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Laura T. Troiano. (Ph.D. Thesis) Rutgers The State University of New Jersey--Newark. 2017.
"The primary focus of this history is centered on two baseball stadiums in Newark, NJ, Ruppert Stadium, built in 1926 and demolished in 1967 and Bears and Eagles Riverfront Stadium, completed in 1999, sold in 2016, and is now slated to be replaced with mixed use retail space and condominiums...For both stadiums, for over a century, Newark mayors, councilmen, successful businessmen, community organizers, newspaper columnists and reporters, and local citizens all craft, repurpose, and used these civic narratives to further their own varied agendas. It is through these crafted narratives about these stadiums that I explore the competing views of the city and the competing visions for its future."
Small (1 box) collection of materials relating to baseball in Newark. Newark Public Library.
The Newark Peppers
In 1915 the Indiana Hoosiers, the 1914 champions of the renegade Federal League, moved to Newark and opened the season as the Newark Peppers--the only major league baseball team ever based in New Jersey.
"Beer baron and New York Yankees owner Jacob Ruppert purchased the Newark International League club on November 12, 1931, and over the next seven years some of the best young baseball talent ever assembled would perform in Newark."
"The Newark Bears"
Neil J. Sullivan. The Minors : the Struggles and the Triumph of Baseball's Poor Relation from 1876 to the Present. New York, St. Martin's Press, 1990. pp. 132-148.
1937 Newark Bears: A Baseball Legend.
Ronald A. Mayer. New Brunswick, N.J., Rutgers University Press, 1994. Available?
Randolph Linthurst. Trenton, N.J., White Eagle Print, 1978. Available?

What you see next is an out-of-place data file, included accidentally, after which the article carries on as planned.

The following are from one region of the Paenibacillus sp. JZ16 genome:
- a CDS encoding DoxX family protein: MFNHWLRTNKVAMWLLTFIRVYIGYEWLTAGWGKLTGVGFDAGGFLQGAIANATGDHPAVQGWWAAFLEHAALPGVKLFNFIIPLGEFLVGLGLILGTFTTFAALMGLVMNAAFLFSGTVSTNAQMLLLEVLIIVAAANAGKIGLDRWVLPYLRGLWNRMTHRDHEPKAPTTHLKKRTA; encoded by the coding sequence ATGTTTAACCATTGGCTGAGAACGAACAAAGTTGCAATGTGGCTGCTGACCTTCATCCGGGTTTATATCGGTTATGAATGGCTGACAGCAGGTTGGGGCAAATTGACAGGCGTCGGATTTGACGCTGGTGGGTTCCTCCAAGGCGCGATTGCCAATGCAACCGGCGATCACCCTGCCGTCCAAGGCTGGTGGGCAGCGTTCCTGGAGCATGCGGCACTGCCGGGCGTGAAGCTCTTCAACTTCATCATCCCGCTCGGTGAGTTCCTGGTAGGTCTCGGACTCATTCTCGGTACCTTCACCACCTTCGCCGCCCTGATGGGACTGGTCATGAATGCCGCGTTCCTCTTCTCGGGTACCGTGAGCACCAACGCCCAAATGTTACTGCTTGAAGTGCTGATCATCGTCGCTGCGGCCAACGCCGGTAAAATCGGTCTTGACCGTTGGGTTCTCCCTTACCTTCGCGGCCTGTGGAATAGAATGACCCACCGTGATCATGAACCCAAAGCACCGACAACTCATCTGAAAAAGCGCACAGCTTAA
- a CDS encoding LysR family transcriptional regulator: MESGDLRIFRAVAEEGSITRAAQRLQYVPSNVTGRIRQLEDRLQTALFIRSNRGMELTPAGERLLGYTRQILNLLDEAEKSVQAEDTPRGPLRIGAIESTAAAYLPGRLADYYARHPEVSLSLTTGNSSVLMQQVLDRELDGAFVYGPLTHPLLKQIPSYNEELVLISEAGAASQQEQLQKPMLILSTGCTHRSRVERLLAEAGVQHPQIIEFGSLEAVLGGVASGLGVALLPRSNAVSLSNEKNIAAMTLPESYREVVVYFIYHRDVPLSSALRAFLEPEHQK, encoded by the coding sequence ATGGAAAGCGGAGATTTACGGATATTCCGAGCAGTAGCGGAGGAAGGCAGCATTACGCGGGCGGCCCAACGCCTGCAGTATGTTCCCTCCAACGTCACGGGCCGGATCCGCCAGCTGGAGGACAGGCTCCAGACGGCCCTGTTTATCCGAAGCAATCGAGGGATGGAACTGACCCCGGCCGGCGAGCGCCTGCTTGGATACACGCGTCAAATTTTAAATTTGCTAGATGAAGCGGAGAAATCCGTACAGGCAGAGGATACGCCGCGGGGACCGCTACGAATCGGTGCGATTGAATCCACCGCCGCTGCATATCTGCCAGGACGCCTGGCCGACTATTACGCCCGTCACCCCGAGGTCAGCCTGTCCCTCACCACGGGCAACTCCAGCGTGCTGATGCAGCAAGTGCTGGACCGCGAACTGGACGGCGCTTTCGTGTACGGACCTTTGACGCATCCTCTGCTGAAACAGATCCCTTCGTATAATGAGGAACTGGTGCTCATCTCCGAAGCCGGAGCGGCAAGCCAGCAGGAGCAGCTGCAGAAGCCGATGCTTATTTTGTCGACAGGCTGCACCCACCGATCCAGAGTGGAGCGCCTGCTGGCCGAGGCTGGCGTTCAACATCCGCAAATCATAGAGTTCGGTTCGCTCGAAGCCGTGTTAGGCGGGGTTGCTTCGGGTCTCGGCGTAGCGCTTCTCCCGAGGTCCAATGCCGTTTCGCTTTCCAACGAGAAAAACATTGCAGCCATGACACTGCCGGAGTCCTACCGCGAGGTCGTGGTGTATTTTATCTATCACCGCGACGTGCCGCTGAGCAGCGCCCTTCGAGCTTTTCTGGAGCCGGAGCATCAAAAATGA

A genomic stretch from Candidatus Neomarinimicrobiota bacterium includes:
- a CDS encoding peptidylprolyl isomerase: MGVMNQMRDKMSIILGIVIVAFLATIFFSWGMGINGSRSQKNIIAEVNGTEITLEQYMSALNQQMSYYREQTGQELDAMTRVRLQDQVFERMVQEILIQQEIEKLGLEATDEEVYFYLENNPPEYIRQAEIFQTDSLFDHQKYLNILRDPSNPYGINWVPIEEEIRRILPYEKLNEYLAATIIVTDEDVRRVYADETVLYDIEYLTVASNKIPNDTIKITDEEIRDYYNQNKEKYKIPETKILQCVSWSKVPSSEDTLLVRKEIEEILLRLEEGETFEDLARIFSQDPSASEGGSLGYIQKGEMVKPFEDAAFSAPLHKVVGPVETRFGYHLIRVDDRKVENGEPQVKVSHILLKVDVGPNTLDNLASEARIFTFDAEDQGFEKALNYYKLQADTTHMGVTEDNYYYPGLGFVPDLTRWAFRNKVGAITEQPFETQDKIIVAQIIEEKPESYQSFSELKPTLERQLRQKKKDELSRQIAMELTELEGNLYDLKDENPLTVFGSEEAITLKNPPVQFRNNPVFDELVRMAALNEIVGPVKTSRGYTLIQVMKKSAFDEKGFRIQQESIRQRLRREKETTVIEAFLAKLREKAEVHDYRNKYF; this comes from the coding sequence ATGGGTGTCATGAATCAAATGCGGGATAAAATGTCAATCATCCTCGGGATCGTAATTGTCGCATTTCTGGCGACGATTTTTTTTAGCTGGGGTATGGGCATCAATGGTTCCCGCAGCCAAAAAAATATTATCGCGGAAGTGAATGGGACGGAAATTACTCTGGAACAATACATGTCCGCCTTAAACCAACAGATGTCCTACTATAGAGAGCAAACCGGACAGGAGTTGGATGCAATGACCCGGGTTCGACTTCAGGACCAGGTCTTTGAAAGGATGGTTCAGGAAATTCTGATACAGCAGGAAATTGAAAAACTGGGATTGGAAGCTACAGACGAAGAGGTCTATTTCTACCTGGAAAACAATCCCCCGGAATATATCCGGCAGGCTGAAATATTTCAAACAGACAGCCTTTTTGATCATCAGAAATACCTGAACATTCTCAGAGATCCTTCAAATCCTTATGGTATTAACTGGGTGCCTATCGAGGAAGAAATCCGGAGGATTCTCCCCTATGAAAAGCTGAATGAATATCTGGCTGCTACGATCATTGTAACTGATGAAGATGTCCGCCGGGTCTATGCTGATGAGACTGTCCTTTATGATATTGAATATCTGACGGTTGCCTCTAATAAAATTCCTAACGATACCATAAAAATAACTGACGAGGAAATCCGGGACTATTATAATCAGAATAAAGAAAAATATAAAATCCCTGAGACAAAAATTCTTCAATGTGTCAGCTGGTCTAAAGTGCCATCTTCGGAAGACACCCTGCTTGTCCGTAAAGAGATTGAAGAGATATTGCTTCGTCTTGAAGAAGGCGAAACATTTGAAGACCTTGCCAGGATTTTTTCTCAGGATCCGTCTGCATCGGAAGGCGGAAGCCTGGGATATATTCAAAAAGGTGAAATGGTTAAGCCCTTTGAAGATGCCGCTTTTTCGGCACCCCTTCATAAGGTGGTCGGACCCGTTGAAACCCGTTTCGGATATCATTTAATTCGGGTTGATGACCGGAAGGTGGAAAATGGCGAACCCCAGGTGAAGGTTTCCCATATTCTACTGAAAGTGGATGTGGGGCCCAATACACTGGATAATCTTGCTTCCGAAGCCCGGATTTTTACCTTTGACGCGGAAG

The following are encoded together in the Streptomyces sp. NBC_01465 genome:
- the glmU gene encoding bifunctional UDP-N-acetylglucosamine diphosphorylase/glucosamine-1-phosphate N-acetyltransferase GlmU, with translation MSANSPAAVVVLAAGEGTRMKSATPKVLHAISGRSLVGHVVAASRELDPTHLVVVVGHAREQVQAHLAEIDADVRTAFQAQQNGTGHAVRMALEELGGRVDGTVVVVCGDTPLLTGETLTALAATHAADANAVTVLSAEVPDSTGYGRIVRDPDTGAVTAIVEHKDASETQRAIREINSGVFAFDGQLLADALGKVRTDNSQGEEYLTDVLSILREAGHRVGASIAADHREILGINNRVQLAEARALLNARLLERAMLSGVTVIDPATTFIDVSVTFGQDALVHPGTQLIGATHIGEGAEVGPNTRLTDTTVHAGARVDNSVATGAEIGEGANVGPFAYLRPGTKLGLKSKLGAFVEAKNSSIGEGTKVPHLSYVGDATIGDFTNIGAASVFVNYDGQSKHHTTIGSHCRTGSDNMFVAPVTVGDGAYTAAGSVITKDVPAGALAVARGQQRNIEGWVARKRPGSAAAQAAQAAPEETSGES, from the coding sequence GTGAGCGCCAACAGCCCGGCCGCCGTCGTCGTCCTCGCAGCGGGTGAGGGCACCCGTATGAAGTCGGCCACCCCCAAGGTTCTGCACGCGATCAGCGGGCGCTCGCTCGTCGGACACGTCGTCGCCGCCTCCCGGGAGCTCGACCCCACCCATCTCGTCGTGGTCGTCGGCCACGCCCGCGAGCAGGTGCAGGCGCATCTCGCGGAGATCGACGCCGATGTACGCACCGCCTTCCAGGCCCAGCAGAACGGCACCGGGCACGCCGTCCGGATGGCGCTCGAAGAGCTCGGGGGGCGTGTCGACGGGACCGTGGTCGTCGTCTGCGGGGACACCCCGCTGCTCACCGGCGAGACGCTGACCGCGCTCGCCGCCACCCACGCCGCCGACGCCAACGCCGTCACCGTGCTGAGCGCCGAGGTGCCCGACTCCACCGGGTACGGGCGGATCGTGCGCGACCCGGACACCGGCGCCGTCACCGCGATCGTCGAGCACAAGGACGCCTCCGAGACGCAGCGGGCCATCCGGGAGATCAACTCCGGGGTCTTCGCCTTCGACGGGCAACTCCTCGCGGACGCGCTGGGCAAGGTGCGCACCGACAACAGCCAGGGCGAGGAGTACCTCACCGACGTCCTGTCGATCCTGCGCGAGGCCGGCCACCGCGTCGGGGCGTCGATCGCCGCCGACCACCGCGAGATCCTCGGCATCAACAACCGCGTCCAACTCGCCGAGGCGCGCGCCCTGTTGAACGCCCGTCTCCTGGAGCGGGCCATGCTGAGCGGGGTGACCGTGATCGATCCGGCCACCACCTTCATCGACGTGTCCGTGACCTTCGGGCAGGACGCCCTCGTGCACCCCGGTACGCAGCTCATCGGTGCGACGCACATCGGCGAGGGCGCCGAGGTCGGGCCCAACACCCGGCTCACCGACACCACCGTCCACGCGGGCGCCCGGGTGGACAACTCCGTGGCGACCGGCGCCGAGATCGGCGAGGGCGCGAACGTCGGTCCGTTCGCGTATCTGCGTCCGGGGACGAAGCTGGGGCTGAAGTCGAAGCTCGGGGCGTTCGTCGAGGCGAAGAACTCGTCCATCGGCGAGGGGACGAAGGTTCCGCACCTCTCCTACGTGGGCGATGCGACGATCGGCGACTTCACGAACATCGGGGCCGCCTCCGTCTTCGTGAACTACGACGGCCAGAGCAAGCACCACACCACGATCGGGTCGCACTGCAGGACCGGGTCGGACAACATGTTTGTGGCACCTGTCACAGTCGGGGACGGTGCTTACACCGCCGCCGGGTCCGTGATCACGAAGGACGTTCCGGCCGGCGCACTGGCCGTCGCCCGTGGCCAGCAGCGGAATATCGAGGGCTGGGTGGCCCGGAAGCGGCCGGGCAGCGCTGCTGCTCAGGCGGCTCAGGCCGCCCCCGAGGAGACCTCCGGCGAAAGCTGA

Newark Bears: The Middle Years.
Randolph Linthurst. West Trenton, N.J., 1979. Available?
Newark Bears: The Final Years.
Randolph Linthurst. West Trenton, N.J., 1981. Available?
"[Newark Public Library] Special Collections Associate Greg Guderian gives an introduction to the Newark Eagles professional baseball team, and the papers documenting their 12-year history in the city. The Eagles played in the Negro National League, won the Negro World Series championship in 1946, and produced eight Hall of Famers. Their co-owner, Effa Manley, is the only woman ever to be inducted into the National Baseball Hall of Fame."
Lisa Doris Alexander. Black Ball: A Negro Leagues Journal 1(2), September 1, 2008, pp.83-94.
"This article examines the issue of passing within professional baseball using Manley as an example, discusses the differing implications of Manley passing for white or passing for black and places Manley's racial identities within the greater context of passing within baseball specifically and American culture more broadly." Rutgers-restricted Access
Lawrence H. Rushing. Black Ball: A Negro Leagues Journal 4(2), September 1, 2011, pp.17-35.
"This paper explores how Manley viewed her racial identity throughout her lifetime. The larger issue of the paper is to shed light on the meaning and definition of race in American society." Rutgers-restricted Access
Patricia Vignola. NINE: A Journal of Baseball History and Culture 13(2), 2005, pp. 71-81.
"This study focuses on Negro League Baseball as a microcosm of African American capitalism and society, and how this "alternate" economy failed. Using the Newark Eagles of the second Negro National League as a case study, rather than retelling the American myth of the beneficent Caucasian savior and the naive African American athlete, this discussion will show how it was within the makeup of Major League Baseball to subsume Negro League Baseball." Rutgers-restricted access
Newark Public Library has digitized their Newark Eagles Records, [Main N.J. Ref. MG NWK Eagles] including financial records, legal papers on contracts and agreements, etc., team schedules, line-ups, batting averages, press releases, biographical material, correspondence, newspaper clippings, files on Negro Leagues and Newark Cubs, and miscellaneous papers.
George B. Kirsch. Journal of Sport History 11(1), Spring 1984, 28-50.
Examines demographic, social and cultural characteristics of cricketers and cricket clubs in Newark and the other major U.S. cricketing centers (New York City, Brooklyn, and Philadelphia) before the Civil War.
The Golden Age of Bicycle Racing in New Jersey.
Michael C. Gabriele. Charleston, History Press, 2011. Available?
"Branch Brook Park Roller Rink, located in Newark, NJ, is one of the few remaining urban rinks of its kind...This documentary film depicts a space cherished by skaters and a city struggling to move beyond its past and forge a new narrative amidst contemporary social issues." Available?